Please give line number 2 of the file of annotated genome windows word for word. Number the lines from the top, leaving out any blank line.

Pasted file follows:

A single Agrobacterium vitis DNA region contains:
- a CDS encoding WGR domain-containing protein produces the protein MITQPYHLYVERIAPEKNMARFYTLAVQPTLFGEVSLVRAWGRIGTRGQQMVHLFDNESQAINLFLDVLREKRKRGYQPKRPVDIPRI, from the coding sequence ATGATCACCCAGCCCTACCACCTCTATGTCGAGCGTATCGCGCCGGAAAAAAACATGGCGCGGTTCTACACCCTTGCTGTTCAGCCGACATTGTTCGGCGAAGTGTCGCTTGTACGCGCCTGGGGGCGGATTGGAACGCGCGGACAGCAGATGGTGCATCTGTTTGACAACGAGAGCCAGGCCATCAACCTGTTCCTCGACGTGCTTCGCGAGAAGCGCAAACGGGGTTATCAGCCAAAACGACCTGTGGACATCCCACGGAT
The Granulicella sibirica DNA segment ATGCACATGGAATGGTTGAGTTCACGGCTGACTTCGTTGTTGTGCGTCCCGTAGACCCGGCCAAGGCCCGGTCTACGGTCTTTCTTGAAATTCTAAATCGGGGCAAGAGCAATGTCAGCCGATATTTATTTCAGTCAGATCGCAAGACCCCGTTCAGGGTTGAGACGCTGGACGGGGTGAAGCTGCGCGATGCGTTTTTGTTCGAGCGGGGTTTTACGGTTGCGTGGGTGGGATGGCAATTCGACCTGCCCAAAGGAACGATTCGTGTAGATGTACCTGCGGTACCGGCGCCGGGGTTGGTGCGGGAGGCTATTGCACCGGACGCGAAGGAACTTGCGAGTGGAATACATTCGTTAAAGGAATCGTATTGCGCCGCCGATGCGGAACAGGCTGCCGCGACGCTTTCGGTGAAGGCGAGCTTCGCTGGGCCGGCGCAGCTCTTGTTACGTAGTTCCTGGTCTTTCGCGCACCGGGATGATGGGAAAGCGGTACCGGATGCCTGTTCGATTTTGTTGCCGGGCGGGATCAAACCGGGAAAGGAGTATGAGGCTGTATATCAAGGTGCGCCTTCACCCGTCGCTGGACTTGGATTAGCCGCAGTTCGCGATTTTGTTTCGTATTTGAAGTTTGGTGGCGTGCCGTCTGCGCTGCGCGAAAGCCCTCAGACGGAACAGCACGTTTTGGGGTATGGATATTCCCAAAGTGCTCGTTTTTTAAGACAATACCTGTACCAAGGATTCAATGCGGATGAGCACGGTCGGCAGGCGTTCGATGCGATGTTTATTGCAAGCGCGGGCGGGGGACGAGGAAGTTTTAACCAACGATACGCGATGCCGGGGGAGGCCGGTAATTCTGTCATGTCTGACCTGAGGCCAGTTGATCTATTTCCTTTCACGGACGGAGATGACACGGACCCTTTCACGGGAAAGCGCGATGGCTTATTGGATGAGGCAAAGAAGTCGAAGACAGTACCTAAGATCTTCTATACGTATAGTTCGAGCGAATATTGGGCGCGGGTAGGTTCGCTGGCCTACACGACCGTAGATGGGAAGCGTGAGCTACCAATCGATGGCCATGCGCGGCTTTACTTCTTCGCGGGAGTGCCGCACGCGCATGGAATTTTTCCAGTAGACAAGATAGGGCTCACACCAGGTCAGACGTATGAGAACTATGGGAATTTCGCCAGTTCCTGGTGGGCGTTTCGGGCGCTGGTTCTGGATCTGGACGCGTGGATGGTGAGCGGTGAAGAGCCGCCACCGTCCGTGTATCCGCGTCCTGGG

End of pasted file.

- a CDS encoding WGR domain-containing protein produces the protein MITQPYHLYVERIAPEKNMARFYTLAVQPTLFGEVSLVRAWGRIGTRGQQMVHLFDNESQAINLFLDVLREKRKRGYQPKRPVDIPRI, from the coding sequence ATGATCACCCAGCCCTACCACCTCTATGTCGAGCGTATCGCGCCGGAAAAAAACATGGCGCGGTTCTACACCCTTGCTGTTCAGCCGACATTGTTCGGCGAAGTGTCGCTTGTACGCGCCTGGGGGCGGATTGGAACGCGCGGACAGCAGATGGTGCATCTGTTTGACAACGAGAGCCAGGCCATCAACCTGTTCCTCGACGTGCTTCGCGAGAAGCGCAAACGGGGTTATCAGCCAAAACGACCTGTGGACATCCCACGGAT